Arab aoalition's airstrike on hospital in Yemen's Hodeidah kills 42

Arab aoalition's airstrike on hospital in Yemen's Hodeidah kills 42

Arab aoalition's airstrike on hospital in Yemen's Hodeidah kills 42

At least 20 people were killed and 50 others injured on Thursday when a Saudi-led coalition airstrike hit a popular fish market in Yemen's Red Sea port city of Hodeidah, a medical official told Xinhua.

"The coalition follows a strict and transparent approach based on the rules of global law".

More than 10,000 Yemenis, mostly civilians, have been killed in the war, and about 3 million have been displaced.

Al-Thawra hospital - Yemen's largest - is supported by the ICRC, which also said that two ambulances were destroyed in Thursday's attacks.

The U.N. envoy for Yemen on Thursday invited the warring parties to talks in September aimed at ending the three-year conflict, saying the pace of fighting has increased and "the Red Sea is now a theatre of war".

"This is shocking", she said of the attacks.

But a coalition spokesman on Friday denied the charges, accusing the Huthis of having bombed the hospital and the fish market.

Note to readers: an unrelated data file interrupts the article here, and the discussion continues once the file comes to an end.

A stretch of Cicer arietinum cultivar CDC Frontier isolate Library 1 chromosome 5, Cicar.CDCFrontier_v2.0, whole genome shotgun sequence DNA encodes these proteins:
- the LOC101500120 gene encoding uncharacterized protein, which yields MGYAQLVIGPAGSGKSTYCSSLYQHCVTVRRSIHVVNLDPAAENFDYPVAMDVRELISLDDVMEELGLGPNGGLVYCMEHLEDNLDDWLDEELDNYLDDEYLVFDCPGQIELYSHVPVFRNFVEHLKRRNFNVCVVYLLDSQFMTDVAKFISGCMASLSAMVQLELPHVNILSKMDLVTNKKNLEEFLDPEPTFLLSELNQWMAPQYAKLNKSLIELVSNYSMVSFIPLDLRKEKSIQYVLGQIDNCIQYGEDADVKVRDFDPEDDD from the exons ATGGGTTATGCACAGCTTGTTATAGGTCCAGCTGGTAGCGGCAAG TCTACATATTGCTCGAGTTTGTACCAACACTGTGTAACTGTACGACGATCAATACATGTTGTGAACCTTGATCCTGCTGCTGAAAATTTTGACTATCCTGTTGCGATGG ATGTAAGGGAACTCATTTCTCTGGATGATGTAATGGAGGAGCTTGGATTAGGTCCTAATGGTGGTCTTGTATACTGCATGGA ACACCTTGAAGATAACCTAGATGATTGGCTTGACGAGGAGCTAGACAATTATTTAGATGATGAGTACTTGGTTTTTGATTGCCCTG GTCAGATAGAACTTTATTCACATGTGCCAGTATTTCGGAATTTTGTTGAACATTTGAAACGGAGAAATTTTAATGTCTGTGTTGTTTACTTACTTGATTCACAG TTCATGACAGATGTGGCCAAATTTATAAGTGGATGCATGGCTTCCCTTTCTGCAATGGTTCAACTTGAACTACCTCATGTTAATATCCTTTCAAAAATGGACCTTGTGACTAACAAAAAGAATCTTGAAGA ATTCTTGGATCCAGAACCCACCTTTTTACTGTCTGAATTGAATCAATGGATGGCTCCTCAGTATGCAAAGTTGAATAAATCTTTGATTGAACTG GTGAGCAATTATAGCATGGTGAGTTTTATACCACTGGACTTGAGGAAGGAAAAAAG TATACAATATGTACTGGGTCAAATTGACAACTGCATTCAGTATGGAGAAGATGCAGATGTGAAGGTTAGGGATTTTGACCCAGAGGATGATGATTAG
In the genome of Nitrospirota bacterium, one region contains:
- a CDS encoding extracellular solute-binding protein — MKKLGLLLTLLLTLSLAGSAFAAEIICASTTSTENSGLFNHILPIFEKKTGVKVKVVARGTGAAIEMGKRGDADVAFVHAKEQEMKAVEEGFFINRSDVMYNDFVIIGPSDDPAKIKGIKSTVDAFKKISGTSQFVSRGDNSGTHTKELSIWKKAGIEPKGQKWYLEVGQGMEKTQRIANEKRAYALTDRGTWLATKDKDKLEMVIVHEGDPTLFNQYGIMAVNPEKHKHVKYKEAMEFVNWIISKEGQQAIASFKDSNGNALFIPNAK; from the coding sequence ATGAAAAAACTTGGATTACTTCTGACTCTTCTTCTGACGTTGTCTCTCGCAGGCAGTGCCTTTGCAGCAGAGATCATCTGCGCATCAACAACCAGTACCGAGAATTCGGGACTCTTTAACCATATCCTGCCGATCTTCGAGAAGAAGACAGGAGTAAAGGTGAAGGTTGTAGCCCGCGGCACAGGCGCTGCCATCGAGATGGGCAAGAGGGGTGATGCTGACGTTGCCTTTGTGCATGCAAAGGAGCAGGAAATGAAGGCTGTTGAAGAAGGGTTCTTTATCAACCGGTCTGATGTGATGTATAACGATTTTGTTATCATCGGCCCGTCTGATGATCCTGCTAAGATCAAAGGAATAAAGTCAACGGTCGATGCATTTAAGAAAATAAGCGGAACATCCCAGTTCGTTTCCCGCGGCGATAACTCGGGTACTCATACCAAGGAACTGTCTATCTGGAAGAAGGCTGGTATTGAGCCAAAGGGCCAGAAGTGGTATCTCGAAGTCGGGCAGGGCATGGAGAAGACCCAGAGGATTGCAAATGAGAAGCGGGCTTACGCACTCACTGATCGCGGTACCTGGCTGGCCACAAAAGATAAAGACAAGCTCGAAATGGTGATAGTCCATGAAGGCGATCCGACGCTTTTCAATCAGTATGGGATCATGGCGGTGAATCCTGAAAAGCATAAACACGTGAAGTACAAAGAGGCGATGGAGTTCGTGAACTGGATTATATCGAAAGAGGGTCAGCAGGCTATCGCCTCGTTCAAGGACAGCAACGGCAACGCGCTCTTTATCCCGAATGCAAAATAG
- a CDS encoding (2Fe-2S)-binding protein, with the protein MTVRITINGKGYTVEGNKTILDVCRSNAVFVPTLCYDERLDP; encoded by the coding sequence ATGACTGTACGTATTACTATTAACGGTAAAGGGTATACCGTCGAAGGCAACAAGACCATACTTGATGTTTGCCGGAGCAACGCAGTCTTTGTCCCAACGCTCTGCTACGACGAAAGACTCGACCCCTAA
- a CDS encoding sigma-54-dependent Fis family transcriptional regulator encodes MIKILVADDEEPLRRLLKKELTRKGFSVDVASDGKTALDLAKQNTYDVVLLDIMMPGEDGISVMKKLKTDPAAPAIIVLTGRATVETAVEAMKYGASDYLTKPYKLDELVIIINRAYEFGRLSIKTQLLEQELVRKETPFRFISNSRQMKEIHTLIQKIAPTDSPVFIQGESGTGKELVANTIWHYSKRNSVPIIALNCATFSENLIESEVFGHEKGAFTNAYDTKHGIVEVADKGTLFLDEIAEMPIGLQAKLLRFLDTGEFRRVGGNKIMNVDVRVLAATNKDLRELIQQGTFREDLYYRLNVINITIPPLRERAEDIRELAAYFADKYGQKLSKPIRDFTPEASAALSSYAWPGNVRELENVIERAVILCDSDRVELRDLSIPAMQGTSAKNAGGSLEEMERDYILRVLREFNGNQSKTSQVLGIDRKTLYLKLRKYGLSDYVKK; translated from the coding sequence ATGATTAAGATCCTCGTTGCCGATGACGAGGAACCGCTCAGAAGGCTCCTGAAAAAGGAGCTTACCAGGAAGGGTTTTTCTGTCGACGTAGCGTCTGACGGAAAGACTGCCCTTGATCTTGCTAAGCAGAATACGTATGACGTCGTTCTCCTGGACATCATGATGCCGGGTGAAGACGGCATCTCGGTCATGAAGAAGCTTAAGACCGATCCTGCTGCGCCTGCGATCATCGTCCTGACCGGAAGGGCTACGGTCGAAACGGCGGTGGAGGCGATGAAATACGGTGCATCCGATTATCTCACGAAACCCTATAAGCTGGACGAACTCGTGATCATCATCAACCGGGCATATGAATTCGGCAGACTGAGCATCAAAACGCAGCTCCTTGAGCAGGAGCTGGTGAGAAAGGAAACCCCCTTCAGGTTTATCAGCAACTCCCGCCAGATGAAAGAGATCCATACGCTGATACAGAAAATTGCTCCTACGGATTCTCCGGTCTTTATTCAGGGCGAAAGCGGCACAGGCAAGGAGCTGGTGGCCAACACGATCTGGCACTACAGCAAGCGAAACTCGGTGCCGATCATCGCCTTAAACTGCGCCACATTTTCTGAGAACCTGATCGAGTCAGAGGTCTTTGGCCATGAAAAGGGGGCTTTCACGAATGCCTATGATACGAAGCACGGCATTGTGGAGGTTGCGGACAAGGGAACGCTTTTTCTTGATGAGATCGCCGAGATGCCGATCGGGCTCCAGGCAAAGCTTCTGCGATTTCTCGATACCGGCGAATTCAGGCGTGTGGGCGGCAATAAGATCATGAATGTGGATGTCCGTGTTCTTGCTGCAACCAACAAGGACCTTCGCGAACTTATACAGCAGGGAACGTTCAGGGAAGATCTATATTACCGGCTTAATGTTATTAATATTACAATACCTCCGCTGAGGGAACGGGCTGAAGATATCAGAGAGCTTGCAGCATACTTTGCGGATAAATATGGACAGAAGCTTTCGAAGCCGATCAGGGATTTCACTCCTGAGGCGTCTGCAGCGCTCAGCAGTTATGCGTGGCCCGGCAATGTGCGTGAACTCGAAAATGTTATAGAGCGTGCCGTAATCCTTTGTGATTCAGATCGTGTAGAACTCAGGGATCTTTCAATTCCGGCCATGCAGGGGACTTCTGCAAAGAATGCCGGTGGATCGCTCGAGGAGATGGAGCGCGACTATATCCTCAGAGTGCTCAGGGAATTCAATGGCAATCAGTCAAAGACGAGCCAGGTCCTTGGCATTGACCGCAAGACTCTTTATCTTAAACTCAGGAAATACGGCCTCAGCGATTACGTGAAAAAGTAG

On July 26, Saudi Arabia said it was temporarily suspending oil shipments through the Bab Al Mandab Strait - one of the world's busiest shipping lanes - after two oil tankers operated by Saudi shipping group Bahri were attacked, slightly damaging one vessel.

Yemeni government forces - backed by Saudi Arabia and the United Arab Emirates - launched a major operation to retake Hodeidah and its strategic seaport from Houthi rebels in June.

The fighting around Hodeida has raised United Nations fears of a new humanitarian catastrophe in a country already standing at the brink of starvation and gripped by a deadly cholera epidemic.

On a positive note, Griffiths said he was "greatly encouraged by the common desire of the parties to have prisoners of war released", adding "I want to see this moving forward before we meet in Geneva".

War-ravaged Yemen is teetering on the brink of a third cholera epidemic, the World Health Organization warned Friday. While the Houthi rebels have endorsed the idea of such talks, as have the Saudis, the Saudi-backed Hadi government has spurned the idea of making any sort of deal that includes rebel representation in future governments.

The plan also included a number of initiatives to improve the humanitarian situation in Yemen and to promote delivery and distribution of aid to cities and the Yemeni governorates, through a number of projects to improve roads and ports.

A Yemeni official told AFP the internationally recognised government would attend the Geneval talks although it was "not optimistic" over the outcome, while there has been no response from the rebels.

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